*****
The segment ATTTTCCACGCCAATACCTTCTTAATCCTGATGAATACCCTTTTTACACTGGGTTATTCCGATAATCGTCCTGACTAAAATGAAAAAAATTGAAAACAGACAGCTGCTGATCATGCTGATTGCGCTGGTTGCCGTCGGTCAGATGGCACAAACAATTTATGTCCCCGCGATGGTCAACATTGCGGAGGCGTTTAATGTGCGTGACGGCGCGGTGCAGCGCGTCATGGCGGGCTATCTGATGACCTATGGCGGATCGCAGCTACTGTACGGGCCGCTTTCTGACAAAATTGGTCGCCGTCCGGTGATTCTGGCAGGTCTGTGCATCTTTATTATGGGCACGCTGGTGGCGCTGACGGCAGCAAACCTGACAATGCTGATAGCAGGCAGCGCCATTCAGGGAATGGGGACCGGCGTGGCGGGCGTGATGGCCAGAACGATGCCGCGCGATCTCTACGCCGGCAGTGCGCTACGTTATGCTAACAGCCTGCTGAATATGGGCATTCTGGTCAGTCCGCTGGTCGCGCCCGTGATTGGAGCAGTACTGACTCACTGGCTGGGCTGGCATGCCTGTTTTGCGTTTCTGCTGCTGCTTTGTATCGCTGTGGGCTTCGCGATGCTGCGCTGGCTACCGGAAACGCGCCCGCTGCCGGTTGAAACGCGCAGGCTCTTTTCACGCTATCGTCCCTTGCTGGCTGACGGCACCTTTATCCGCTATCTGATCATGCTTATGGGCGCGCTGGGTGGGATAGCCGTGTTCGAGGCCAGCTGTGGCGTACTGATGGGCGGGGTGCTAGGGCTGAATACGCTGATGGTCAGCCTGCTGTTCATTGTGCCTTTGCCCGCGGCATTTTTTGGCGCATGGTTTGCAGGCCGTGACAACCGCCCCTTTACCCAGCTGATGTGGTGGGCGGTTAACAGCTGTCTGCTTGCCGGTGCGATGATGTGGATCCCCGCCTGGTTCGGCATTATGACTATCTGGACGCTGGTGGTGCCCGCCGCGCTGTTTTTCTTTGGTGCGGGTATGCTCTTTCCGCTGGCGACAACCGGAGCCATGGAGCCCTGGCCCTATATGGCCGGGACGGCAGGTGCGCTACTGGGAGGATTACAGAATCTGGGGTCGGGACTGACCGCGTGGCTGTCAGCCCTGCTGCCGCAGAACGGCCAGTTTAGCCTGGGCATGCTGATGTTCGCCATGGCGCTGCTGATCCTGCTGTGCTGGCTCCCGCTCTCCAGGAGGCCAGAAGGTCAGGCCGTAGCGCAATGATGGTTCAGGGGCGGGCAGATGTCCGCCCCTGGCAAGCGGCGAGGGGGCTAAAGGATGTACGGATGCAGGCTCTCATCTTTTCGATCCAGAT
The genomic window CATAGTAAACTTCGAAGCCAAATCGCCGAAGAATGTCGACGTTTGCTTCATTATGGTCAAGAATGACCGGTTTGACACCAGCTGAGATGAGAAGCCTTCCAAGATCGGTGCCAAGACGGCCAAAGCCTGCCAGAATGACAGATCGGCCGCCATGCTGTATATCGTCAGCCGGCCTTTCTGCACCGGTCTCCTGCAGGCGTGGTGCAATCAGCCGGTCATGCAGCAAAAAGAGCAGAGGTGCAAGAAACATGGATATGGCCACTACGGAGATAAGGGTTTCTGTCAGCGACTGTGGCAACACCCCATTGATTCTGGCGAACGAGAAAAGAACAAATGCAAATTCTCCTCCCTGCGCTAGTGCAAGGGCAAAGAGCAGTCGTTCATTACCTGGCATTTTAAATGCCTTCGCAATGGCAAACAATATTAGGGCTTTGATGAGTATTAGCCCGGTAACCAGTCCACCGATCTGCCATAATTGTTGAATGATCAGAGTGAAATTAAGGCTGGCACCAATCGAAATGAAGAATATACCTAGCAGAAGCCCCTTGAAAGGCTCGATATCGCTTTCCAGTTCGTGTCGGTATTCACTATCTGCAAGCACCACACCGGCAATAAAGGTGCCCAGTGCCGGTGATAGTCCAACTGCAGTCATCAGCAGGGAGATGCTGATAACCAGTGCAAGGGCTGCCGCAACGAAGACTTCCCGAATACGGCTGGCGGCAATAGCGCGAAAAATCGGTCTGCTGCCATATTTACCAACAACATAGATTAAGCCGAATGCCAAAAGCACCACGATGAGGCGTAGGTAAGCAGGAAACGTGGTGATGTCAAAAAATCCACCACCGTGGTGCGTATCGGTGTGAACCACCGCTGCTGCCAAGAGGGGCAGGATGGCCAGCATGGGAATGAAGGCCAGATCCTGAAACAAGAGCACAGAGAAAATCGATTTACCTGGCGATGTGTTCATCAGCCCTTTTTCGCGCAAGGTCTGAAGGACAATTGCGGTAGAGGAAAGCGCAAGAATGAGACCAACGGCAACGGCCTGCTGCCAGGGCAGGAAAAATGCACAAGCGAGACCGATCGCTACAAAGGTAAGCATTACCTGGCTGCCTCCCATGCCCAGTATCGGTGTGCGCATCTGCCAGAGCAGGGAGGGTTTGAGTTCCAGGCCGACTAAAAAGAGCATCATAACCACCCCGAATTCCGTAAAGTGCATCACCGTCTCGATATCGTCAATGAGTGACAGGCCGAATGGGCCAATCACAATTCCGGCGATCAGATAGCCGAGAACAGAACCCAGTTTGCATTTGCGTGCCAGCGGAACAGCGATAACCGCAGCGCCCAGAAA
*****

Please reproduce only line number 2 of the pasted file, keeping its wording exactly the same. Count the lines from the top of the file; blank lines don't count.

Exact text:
The genomic window CATAGTAAACTTCGAAGCCAAATCGCCGAAGAATGTCGACGTTTGCTTCATTATGGTCAAGAATGACCGGTTTGACACCAGCTGAGATGAGAAGCCTTCCAAGATCGGTGCCAAGACGGCCAAAGCCTGCCAGAATGACAGATCGGCCGCCATGCTGTATATCGTCAGCCGGCCTTTCTGCACCGGTCTCCTGCAGGCGTGGTGCAATCAGCCGGTCATGCAGCAAAAAGAGCAGAGGTGCAAGAAACATGGATATGGCCACTACGGAGATAAGGGTTTCTGTCAGCGACTGTGGCAACACCCCATTGATTCTGGCGAACGAGAAAAGAACAAATGCAAATTCTCCTCCCTGCGCTAGTGCAAGGGCAAAGAGCAGTCGTTCATTACCTGGCATTTTAAATGCCTTCGCAATGGCAAACAATATTAGGGCTTTGATGAGTATTAGCCCGGTAACCAGTCCACCGATCTGCCATAATTGTTGAATGATCAGAGTGAAATTAAGGCTGGCACCAATCGAAATGAAGAATATACCTAGCAGAAGCCCCTTGAAAGGCTCGATATCGCTTTCCAGTTCGTGTCGGTATTCACTATCTGCAAGCACCACACCGGCAATAAAGGTGCCCAGTGCCGGTGATAGTCCAACTGCAGTCATCAGCAGGGAGATGCTGATAACCAGTGCAAGGGCTGCCGCAACGAAGACTTCCCGAATACGGCTGGCGGCAATAGCGCGAAAAATCGGTCTGCTGCCATATTTACCAACAACATAGATTAAGCCGAATGCCAAAAGCACCACGATGAGGCGTAGGTAAGCAGGAAACGTGGTGATGTCAAAAAATCCACCACCGTGGTGCGTATCGGTGTGAACCACCGCTGCTGCCAAGAGGGGCAGGATGGCCAGCATGGGAATGAAGGCCAGATCCTGAAACAAGAGCACAGAGAAAATCGATTTACCTGGCGATGTGTTCATCAGCCCTTTTTCGCGCAAGGTCTGAAGGACAATTGCGGTAGAGGAAAGCGCAAGAATGAGACCAACGGCAACGGCCTGCTGCCAGGGCAGGAAAAATGCACAAGCGAGACCGATCGCTACAAAGGTAAGCATTACCTGGCTGCCTCCCATGCCCAGTATCGGTGTGCGCATCTGCCAGAGCAGGGAGGGTTTGAGTTCCAGGCCGACTAAAAAGAGCATCATAACCACCCCGAATTCCGTAAAGTGCATCACCGTCTCGATATCGTCAATGAGTGACAGGCCGAATGGGCCAATCACAATTCCGGCGATCAGATAGCCGAGAACAGAACCCAGTTTGCATTTGCGTGCCAGCGGAACAGCGATAACCGCAGCGCCCAGAAA